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In 2007, the largest recorded tundra fire in the Arctic released approximately as much carbon into the atmosphere as the tundra has stored in the previous 50 years.

A study of the Anaktuvuk River fire on Alaska’s North Slope revealed how rapidly a single tundra fire can offset or reverse a half-century worth of soil-stored carbon. The study’s results are published in the July 28 issue of the journal Nature.

Tundra soils store huge amounts of carbon hundreds to thousands of years old. Layers of organic soil insulate the permanently frozen ground, called permafrost, below and restrict fires to aboveground plants and plant litter leaving the carbon stored in soils relatively intact.

As arctic summers get warmer and dryer, so too do the soils, which are highly flammable and able to burn more deeply when dry. This allows fires to burn more deeply into the ground. When aboveground plant materials burn, that not only releases carbon into the atmosphere, it also speeds thawing of the permafrost below. The once-frozen organic material in the thawing permafrost then begins to decompose, releasing additional carbon and amplifying climate warming.

“Fire has been largely absent from tundra for the past 11,000 or so years, but the frequency of tundra fires is increasing, probably as a response to climate warming,” said co-author Syndonia “Donie” Bret-Harte, an ecosystem ecologist at the University of Alaska Fairbanks Institute of Arctic Biology. “If the frequency of these fires remains at long intervals, 80 to 150 years, then the tundra has time to recover. If these fires occur more frequently, say every 10 years or so, then the landscape cannot recover.”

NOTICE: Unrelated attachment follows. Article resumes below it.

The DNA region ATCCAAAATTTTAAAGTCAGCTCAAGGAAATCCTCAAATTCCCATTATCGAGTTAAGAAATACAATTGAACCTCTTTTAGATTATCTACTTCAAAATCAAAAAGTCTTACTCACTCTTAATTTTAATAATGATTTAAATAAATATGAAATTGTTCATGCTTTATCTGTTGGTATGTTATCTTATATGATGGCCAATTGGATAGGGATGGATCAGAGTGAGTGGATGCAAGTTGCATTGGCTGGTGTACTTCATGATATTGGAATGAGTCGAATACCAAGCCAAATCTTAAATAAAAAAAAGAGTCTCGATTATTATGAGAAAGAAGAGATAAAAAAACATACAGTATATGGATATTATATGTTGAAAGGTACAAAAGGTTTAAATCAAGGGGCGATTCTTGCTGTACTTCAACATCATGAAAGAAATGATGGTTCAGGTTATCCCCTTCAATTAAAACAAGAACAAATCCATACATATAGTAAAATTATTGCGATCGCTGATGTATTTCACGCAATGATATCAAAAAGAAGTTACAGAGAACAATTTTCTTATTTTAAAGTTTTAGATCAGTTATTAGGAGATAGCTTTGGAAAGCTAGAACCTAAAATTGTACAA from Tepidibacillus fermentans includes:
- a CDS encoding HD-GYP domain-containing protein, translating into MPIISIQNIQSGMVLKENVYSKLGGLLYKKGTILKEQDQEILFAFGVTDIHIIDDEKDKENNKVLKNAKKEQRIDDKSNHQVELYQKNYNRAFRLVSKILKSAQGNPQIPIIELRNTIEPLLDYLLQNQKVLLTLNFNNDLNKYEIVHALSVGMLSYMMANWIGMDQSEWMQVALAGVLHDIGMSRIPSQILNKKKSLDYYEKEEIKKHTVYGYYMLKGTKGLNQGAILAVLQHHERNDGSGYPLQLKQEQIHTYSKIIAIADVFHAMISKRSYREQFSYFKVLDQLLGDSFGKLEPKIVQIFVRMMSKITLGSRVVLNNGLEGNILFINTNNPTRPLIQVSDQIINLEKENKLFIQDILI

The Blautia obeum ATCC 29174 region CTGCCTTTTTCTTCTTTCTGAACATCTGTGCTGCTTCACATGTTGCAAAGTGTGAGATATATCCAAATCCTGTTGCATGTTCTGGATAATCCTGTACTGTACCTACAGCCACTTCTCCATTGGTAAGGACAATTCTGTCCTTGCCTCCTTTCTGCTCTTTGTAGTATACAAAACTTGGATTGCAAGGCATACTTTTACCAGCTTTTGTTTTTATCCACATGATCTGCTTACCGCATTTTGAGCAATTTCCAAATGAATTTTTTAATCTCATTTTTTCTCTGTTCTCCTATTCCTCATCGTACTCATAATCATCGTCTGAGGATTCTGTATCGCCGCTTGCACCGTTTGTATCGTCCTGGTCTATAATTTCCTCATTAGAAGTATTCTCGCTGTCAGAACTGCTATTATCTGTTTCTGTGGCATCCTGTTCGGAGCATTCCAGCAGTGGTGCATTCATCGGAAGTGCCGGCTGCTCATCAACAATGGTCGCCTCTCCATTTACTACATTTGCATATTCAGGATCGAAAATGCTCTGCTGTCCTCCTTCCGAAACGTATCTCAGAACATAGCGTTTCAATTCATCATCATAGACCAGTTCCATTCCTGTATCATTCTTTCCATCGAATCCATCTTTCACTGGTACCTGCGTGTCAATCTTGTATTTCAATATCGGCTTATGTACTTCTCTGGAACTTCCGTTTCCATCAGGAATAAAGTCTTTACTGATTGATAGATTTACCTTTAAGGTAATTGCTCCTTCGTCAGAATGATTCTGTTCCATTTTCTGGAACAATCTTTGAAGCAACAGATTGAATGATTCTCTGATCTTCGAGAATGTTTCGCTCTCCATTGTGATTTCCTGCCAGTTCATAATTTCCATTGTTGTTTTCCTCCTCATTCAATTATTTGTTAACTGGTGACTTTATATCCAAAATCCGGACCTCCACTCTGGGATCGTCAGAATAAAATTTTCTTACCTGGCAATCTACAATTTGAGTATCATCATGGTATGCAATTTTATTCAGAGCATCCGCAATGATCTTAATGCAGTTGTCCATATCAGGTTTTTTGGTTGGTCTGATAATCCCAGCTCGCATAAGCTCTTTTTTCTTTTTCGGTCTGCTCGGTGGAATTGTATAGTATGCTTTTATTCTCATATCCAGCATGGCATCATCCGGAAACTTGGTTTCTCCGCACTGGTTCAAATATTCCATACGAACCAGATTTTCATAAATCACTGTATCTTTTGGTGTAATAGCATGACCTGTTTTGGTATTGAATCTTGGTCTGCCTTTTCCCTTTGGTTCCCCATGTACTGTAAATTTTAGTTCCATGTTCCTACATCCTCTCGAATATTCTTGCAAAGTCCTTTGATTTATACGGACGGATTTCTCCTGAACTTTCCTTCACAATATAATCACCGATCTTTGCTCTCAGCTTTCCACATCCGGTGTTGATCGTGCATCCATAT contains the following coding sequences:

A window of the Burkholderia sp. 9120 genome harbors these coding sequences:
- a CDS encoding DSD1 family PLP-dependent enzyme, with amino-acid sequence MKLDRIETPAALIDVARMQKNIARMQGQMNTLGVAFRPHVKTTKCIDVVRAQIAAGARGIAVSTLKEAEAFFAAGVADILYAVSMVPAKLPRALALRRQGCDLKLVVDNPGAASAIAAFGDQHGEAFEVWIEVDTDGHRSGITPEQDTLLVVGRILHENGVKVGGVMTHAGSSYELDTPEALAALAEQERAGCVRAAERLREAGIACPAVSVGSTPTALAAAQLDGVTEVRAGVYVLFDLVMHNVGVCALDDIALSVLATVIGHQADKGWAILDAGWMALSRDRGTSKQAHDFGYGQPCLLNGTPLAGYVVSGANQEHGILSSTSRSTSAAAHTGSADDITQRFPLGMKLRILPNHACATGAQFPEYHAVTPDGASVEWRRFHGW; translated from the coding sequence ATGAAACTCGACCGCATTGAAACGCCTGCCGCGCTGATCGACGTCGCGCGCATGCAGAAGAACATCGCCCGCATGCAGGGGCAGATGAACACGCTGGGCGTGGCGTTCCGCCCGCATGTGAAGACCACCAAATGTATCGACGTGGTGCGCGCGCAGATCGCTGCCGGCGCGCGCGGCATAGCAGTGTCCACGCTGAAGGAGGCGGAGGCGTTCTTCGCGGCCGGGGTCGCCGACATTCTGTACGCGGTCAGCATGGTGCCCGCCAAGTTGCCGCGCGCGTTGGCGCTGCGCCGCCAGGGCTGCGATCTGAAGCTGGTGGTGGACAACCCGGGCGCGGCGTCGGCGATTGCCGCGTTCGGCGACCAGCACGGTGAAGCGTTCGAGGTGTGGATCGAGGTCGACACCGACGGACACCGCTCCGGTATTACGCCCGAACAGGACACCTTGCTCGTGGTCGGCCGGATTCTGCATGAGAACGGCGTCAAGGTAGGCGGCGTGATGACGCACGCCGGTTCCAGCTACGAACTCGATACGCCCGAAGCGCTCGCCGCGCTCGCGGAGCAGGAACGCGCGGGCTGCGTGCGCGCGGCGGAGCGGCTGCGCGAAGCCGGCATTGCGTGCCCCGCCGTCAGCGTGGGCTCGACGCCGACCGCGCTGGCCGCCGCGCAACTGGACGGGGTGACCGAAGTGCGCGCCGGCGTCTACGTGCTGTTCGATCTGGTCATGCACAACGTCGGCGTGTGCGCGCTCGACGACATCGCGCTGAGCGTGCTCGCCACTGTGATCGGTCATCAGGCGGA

The Anaktuvuk River fire burned 401 square miles, an area roughly the size of Cape Cod and visible from space, and released more than 2.3 million tons of carbon into the atmosphere. Radiocarbon dating of the soils revealed the maximum age of the soil carbon emitted from the fire was 50 years.

“The amount of carbon released into the atmosphere from this fire is equivalent to the amount of carbon stored by the global tundra biome,” said lead author Michelle Mack, a biologist from the University of Florida. “This was a boreal forest-sized fire.”

The Anaktuvuk River fire was started by a lightning strike in July 2007. “Normally we would expect the fire to go out in the moist soil, but this summer was so dry that the fire didn’t go out and strong winds in September caused it to burn a very large area,” said Bret-Harte. The wall of smoke from the fire was visible 15 miles south at the Toolik Field Station, where the scientists were working.

In addition to the direct release of carbon into the atmosphere, tundra fires are important because of the potential effects on global climate change. “These fires could be a radical and very rapid positive feedback to atmospheric carbon dioxide,” said Mack.

According to the authors, their observations of carbon loss from the Anaktuvuk River fire support the idea that tundra fires have the potential to release large amounts of carbon and decrease landscape carbon stocks, having an immediate impact on atmospheric carbon and climate.


University of Alaska Fairbanks Institute of Arctic Biology